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8 things you’ll hear in the Beyond the Ordinary Wings for Life podcast

Beyond the Ordinary dives into the Wings for Life World Run and hears the remarkable stories of those whose lives have been transformed both by spinal cord injury and the latest cutting-edge research.
Written by Matt Majendie
Published on
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Wings for Life World Run

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Steven Dowd and Sam Bloom are just two people whose lives changed in an instant after accidents left them paralysed with spinal cord injury.
In an emotive listen both relive their accidents, the hope they have since been given and their lives today, while the origins of the remarkable foundation are also discussed.
Below are eight things we discovered in the 26-minute special episode:

1. A cycling commute changed Steven Dowd’s life in a flash

Steven Dowd was on his regular bike ride to his city job in London back in 2016 when he struck an unseen barrier, went over the top of his handlebars and landed heavily face first into the ground.
Trying to check if he was OK, he quickly realised something was very wrong: “My hands didn’t move. At that point, I panicked. I felt like I was being strangled. I was living my life second by second.”
Participants perform during the sixth edition of the Wings for Life World Run in Rio de Janeiro, Brazil on May 5, 2019.
A truly global event

2. The Wings for Life Foundation gave him hope

When being treated in a London hospital, he was dealt the blow that he was paralysed from the neck down after suffering a crushed and bent spinal cord. The doctors informed him he might not get any feeling back at all let alone have aspirations to walk again. But, while he was at his lowest point, a clinical experimental research trial funded by Wings for Life gave him hope.

3. Undeterred, he gave himself a 200-day deadline to learn to walk

It took just 10 minutes for Dowd to say yes to the surgery proposed to him and, waking up from the operation, he turned to his wife and told her he'd set the target of walking on Christmas Day, a little over 200 days away.
That became what he called his “daily motivation” and, with his family gathered at his home, he duly carried in the Christmas turkey from the kitchen. His initial thought was, “Oh my god, don’t drop it”. Thankfully, he didn’t.

4. Told she would never walk again, Sam Bloom thought her life was over

On holiday with her family in Thailand, Sam Bloom fell through a rotten bannister, dropping six metres onto the concrete floor below. Initially, she was told it was spinal shock and would wear off.
But meeting another doctor, she recalled: “I asked him would I ever walk again and he was so blunt, ‘no, you’ll never walk again’. I pulled the sheet over my head and burst into tears. I wish I’d died. As far as I was concerned, my life was over.”
Wings for Life World Run ambassador Sam Bloom is seen during filming of Human Touch Story in Melbourne, Australia in March, 2017.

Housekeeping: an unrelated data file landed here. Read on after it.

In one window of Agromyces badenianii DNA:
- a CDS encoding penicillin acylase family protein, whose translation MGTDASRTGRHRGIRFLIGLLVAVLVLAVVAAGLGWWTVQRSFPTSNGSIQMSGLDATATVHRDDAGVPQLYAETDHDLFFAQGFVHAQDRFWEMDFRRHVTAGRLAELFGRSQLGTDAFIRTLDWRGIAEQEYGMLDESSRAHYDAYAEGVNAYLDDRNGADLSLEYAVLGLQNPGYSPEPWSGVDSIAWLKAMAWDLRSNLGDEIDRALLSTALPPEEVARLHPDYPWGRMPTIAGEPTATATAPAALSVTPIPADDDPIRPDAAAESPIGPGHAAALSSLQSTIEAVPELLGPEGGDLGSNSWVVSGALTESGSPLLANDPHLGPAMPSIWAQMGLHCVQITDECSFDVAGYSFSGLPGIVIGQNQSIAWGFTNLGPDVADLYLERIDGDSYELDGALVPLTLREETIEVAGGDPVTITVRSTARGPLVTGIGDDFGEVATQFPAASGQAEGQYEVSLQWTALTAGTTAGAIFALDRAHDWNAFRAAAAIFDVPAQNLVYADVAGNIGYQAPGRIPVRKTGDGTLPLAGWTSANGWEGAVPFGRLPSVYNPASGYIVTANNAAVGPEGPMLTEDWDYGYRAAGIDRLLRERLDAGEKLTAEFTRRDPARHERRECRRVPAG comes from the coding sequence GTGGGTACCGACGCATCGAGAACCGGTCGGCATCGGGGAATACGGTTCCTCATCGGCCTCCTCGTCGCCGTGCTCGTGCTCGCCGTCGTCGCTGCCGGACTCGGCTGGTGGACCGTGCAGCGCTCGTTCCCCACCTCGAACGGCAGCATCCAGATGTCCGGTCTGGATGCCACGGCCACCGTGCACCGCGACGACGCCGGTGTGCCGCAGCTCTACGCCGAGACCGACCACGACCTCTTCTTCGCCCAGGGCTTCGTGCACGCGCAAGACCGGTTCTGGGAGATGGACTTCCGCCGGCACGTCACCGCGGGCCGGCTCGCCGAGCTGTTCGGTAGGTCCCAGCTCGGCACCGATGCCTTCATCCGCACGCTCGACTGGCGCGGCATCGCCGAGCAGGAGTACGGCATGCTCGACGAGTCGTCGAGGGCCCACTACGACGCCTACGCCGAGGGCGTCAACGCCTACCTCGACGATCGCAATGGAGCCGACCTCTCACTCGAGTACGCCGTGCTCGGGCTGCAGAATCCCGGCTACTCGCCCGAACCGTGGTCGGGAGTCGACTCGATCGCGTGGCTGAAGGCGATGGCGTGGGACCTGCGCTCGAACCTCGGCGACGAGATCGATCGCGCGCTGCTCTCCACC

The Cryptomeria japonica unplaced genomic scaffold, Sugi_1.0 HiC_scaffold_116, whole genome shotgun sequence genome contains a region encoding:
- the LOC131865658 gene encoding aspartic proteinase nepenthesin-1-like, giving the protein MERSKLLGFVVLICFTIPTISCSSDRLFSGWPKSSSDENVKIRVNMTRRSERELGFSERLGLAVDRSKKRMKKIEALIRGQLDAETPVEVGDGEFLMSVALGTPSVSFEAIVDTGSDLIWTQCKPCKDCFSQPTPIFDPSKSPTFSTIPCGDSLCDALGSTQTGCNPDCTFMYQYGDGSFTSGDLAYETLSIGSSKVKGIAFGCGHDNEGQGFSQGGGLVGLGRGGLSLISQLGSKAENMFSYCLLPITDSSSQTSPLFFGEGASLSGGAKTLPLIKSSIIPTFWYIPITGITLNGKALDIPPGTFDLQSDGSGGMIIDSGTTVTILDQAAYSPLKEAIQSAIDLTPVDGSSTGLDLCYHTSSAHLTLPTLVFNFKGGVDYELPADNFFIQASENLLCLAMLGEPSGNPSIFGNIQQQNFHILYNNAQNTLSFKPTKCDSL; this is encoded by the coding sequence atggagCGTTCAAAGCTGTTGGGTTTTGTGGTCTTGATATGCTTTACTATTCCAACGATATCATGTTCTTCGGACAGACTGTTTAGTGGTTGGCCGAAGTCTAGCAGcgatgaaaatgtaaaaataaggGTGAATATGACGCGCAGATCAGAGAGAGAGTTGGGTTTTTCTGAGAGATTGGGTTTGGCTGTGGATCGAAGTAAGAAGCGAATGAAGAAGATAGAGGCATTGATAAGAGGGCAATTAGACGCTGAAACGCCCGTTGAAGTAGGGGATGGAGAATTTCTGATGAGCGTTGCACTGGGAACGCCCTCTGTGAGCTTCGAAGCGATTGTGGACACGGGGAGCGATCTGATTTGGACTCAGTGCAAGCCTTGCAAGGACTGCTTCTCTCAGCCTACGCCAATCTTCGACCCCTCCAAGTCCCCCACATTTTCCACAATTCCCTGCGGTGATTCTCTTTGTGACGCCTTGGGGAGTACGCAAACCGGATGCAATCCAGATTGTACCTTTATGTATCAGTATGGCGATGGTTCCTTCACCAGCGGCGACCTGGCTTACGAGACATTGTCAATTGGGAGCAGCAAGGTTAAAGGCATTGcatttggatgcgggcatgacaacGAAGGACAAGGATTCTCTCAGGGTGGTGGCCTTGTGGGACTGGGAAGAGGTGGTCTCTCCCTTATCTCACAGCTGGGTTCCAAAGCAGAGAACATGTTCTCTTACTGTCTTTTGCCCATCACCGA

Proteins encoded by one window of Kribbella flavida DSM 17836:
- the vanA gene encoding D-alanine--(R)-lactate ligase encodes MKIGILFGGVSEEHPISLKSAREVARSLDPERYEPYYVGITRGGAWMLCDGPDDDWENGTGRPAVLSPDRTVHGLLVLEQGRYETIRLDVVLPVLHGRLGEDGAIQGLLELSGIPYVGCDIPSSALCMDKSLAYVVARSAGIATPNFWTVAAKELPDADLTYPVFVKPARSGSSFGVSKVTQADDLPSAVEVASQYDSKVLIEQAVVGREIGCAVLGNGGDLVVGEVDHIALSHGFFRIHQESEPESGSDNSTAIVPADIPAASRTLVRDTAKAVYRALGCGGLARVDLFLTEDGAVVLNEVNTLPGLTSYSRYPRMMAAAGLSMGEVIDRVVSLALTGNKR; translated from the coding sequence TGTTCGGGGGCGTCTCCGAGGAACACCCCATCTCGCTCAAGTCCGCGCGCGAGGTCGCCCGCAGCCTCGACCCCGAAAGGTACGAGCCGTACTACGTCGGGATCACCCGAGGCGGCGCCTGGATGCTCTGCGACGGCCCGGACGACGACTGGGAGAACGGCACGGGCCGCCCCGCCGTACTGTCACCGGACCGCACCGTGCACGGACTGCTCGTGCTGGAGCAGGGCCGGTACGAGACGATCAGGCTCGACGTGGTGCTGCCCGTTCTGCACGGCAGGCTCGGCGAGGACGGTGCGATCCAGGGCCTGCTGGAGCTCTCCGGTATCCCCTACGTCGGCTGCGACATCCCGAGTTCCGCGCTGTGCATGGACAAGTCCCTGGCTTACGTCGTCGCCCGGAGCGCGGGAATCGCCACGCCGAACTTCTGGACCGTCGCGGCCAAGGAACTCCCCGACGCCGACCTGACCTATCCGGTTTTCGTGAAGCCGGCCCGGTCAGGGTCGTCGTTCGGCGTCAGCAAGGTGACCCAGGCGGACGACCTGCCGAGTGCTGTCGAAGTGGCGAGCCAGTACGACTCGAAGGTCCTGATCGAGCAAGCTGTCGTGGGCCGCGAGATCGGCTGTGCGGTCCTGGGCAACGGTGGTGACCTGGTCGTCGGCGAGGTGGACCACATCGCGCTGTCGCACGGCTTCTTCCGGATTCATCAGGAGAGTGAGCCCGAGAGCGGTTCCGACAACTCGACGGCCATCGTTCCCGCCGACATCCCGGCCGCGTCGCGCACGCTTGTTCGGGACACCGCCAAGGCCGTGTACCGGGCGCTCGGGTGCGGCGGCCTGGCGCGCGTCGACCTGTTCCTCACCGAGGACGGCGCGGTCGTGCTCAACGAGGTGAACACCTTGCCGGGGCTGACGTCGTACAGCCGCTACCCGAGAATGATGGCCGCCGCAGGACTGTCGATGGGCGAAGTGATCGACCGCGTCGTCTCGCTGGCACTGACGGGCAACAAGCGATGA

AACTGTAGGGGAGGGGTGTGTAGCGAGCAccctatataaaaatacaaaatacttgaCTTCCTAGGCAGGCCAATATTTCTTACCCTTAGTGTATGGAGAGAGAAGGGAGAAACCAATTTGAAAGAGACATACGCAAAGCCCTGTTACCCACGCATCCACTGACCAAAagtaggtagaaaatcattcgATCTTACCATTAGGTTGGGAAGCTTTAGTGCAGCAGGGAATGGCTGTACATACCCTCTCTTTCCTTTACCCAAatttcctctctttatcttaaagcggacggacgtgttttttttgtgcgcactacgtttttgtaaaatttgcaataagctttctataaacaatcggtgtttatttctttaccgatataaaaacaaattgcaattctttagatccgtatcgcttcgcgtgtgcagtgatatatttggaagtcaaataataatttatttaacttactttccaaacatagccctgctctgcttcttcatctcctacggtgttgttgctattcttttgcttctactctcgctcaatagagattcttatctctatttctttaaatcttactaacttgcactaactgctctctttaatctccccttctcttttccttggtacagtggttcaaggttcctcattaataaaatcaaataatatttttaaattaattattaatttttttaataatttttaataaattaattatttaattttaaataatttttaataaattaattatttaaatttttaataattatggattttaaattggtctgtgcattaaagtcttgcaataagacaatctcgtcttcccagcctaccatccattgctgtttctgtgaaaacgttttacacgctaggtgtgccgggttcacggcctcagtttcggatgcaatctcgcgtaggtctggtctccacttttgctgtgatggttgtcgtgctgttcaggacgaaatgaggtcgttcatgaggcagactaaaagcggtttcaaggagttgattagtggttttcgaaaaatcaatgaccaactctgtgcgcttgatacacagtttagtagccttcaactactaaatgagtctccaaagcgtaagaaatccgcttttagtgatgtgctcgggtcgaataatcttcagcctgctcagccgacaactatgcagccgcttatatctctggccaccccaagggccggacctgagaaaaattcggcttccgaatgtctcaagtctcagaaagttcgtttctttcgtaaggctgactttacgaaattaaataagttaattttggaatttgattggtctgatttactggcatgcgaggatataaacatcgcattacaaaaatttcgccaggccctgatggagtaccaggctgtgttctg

Wings for Life World Run ambassador Sam Bloom

5. She has defied medical experts to become a surfing world champion

Determined to keep active, two weeks after being discharged from hospital she partly regained her freedom with kayaking on a lake 15 minutes from home. In time, that transferred to representing Australia in paracanoe.
By 2015, she had switched to adaptive surfing and duly competed at the World Championships, an event she won.

6. Both have taken to the Wings for Life World Run start line

The pair of them have become entrants in the annual Wings for Life World Run, which this year takes place virtually at 11am UTC on May 9 all over the world through an app.
Dowd first took part in 2019, the first time he had run since his accident. Having no idea how far he might travel, after a few tentative jogging steps which he said “wasn’t fast and wasn’t pretty”, he reached 7km before being caught by the Catcher Car. This year’s target is 8k.
CEO of the Wings for Life World Run Foundation Anita Gerhardter of Austria is seen during the sixth edition of the Wings for Life World Run in Vienna, Austria on May 5, 2019.
Anita Gerhardter runs through Vienna

7. When did the Wings for Life World Run start?

Their respective recoveries and those of many others have been aided by the Wings for Life Foundation and also the €29million raised by the Wings for Life World Run, all with the aim of finding a cure for spinal cord injury.
It came into being when Hannes Kinigader suffered his own spinal cord injury and his father, two-time motocross world champion Hans, started thinking about what could be done.
Taking up the story, Wings for Life CEO Anita Gerhardter explained: “Leading neurologists travelled to Salzburg to explain if there was a glimmer of hope or if this injury was a lifelong sentence. Experts said there was a legitimate prospect of finding a cure, the only thing lacking was money. So, in 2004 the foundation was born.”

8. How you can help find a cure for spinal cord injury

Sign up and take on the catcher car! The Wings for Life World Run is perfect for runners of all levels, as you're not running towards a fixed distance, but being chased by a virtual catcher car.
When signing up to participate, the non-profit foundation will dedicate 100 percent of your entry fee to research to find a cure for spinal cord injury. As Gerhardter explains: “The more projects we can finance, the more hope we have to find a cure for spinal cord injury.”
The new Wings for Life World Run App is available now for iOS and Android.
Part of this story

Wings for Life World Run

International